The Hull & Barnsley Railway was formed form the earlier Hull, Barnsley & West Riding Junction Railway, officially gaining the H&BR title from July 1st, 1905. Financial problems were to plague the line even during its construction and it was not until July 27th 1885 that the first passengers were carried over the 53 mile route between Hull Cannon Street and Cudworth (actually 2 miles from Barnsley). Intermediate stations from Cannon Street were at Willerby & Kirk Ella, Little Wieghton, South Cave, North Cave, Newport (Yorks), Sandholme, North Eastrington, South Howden, Barmby, Drax, Carlton, Kirk Smeaton (where branches diverged for Wath-on-Dearne and Denaby) and Upton. Springfield Halt between Cannon Street and Willerby & Kirk Ella was opened in April 1929.

The livery for locomotives c.1914 was a very dark shade of green (almost black) with blue, vermillion and yellow lining. Coaches were in varnished teak.

The H&B was absorbed by its rival, the North Eastern Railway, in 1922, which itself became part of the London & North Eastern Railway a year later.

The Canon Street terminus in Hull was closed on July 14th 1924 after which services were diverted to Hull Paragon whilst freight continued at Canon Street until 1964.

Services west of South Howden were withdrawn from January 1st 1932 and the remaining passenger service between Hull and South Howden withdrawn from July 30th, 1955 although excursion traffice was to continue over the route for another three years.

The following photographs kindly supplied by John Law illustrate the route.

An early railway map of the Hull area can be seen by clicking here (135K)

A map of the eastern section of the H&B can be seen by clicking here (133K)

A map of the western section of the H&B can be seen by clicking here (129K



The timetable from September 15th 1952 for the remaining service over the H&B between

Hull Paragon and South Howden. It was to be withdrawn three years later.



A rare shot here. The approaches to Cannon Street station, Hull, showing the signal box & various private owner wagons. The photo is taken from above the carriage sheds, visible in the foreground.



The remains of Cannon Street Goods depot at Hull in 1969.



An amazing surval at Hull Cannon St station, the old gates, still lettered "H&B Rly".



Now we have Stirling 4-4-0 no. 38, again an old postcard view. These were intended for the Hull to Sheffield service.



Stirling 0-8-0 no. 117.



A Hull Corporation tram passes under the H&BR as it runs along Beverley Road. The H&B was elevated to avoid the problems that the level crossings of the NER caused.



King George Dock, jointly owned by the H&B & the NER.



An old postcard view of Alexandra Dock, Hull, built by H&BR.



A H&BR 0-4-0WT (built by Kitson for dock shunting) at Alexandra Dock.



An early LNER view of Springhead Works & shed, certainly pre-1930 (most of the locos without domes).



H&BR Kirtley 0-6-0T no. 3 at Springhead, Hull.



A Kitson 0-6-2T no. 99 at Springhead shed.



H&BR Stirling 2-4-0 no. 37 at Springhead shed, Hull.



South Cave station.



An old postcard view of Howden station in H&BR days.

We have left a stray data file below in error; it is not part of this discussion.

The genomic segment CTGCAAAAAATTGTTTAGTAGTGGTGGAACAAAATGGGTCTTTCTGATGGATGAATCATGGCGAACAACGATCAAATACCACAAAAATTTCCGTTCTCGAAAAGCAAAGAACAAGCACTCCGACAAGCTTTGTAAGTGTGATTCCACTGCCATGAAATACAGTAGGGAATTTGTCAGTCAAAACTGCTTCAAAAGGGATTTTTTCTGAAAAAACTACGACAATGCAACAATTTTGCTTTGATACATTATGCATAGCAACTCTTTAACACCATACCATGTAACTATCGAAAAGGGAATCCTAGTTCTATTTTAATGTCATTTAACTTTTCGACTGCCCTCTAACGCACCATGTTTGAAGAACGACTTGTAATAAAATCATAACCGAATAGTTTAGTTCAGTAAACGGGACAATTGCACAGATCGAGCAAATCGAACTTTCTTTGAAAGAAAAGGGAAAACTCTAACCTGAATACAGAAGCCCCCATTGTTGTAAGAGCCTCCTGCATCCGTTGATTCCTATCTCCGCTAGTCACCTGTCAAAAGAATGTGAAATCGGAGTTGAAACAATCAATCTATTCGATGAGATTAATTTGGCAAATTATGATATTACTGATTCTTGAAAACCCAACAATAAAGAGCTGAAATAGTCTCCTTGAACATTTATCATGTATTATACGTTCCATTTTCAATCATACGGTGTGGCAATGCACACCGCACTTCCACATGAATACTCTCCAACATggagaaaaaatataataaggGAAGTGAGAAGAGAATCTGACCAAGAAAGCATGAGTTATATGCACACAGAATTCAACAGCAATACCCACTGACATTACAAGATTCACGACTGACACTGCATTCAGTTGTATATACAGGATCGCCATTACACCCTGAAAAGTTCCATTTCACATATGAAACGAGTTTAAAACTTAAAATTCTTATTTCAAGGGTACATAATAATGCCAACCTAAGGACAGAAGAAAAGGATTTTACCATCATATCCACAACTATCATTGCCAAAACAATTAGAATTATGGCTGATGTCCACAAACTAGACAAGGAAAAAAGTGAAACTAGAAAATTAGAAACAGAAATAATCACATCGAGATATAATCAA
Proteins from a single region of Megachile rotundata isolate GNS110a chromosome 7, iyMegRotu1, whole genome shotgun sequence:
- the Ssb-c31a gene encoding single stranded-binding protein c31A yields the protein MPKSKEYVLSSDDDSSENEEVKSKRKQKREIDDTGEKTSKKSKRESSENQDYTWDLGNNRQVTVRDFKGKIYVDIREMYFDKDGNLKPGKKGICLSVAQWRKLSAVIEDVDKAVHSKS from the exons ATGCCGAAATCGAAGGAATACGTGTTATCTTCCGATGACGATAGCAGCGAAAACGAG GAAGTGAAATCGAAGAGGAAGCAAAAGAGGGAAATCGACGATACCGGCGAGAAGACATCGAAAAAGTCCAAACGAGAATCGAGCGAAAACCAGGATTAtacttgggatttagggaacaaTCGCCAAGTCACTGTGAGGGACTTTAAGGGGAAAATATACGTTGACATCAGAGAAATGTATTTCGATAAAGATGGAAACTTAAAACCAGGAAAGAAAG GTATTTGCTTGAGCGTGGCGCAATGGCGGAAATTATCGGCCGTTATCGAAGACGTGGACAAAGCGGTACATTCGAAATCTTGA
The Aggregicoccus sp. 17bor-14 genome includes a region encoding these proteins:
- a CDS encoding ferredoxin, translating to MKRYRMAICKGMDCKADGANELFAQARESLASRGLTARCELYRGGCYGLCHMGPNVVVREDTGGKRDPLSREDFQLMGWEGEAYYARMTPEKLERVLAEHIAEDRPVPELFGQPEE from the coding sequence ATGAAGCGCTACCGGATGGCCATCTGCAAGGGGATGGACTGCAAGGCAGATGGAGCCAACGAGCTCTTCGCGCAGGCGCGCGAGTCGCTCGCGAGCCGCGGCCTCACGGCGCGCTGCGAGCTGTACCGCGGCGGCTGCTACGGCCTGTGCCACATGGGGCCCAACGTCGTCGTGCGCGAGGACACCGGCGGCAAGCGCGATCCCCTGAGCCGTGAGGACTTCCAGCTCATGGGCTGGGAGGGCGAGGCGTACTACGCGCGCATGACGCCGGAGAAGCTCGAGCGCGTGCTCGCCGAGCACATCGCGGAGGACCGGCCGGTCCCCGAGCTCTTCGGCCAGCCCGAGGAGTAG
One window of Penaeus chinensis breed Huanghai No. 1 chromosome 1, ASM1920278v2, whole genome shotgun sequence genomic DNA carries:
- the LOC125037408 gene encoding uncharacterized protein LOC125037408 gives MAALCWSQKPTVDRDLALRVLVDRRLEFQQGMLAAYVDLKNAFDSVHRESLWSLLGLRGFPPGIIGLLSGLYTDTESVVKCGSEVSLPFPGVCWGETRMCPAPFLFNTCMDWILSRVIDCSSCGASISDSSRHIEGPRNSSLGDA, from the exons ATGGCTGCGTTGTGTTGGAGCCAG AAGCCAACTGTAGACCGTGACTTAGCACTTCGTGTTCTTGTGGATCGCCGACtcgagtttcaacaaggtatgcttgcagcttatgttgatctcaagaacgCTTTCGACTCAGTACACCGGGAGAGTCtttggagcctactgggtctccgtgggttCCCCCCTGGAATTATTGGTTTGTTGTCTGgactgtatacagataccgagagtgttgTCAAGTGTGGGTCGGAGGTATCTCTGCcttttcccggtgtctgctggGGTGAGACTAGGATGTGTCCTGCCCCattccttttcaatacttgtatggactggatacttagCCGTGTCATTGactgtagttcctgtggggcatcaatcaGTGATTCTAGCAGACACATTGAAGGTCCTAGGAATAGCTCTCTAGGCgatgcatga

South Howden station buildings,derelict in 1978, demolished soon after.



Kirk Smeaton station looking east.



Wrangbrook Junction signal box, ex H&BR, derelict in 1968.



H&BR 0-8-0 no. 129 at the Wath branch yard, Wrangbrook Junction.



3053 outside the shed at Cudworth in 1922.



3103 (0-6-2T) like the previously featured 3053 in NER hands (though 3103 is still lettered H&BR) at Cudworth Yard in 1923.



A short branch ran to Doncaster York Road from the HB&GC line at Doncaster Junction. A class 08 is seen on the pick-up goods at York Road, with Booth's scrapyard has a Planet diesel, 1968. Poor quality shot, but very rare.



Sprotborough station, on the Denaby branch, looking south, H&BR.



Warmsworth Junction signal box, on the HB&GC Joint Line, og GCR design, 1969.



Pickburn box on the H&BR Denaby branch.



The derelict station building at Pickburn in 1968.



A Fowler diesel of T W Wards, in charge of the scrap train, on tracklifting duties at Pickburn, 1968.



Here's an unidentified H&BR 0-6-0 at Hickleton & Thurnscoe station, on the H&BR Wath branch.



Down at the south end of the joint line, here owned by the H&B, GCR & Midland, was Hellaby. The GC designed box is seen here, derelict, in 1969.



Here is a WD 2-8-0 running light at Bullcroft Junction on the H&B & GC Joint in 1965. This view is looking south, with the Bentley Colliery branch diverging left and the line to Skellow Junction on the right. The photo was taken by the late W Ashton.



Bullcroft Junction signal box.



0-6-0 30 at Bullcroft Junction.



At Bullcroft Junction Class 47 D1871 heads for Thorpe Marsh Power Station. Traffic was later diverted away from this route.  



A DMU railtour, organised by the RCTS, negotiates the pointwork at Bullcroft Junction.



This is Brierley Junction on the H&BR main line. 8F 2-8-0 48159 has just reversed and will take the connecting line around to the Dearne Valley Railway. The photo was taken by the late W Ashton.



The DMU that we saw at Bullcroft Junction is now at York Road, Doncaster, the only known time that the short branch saw a passenger train.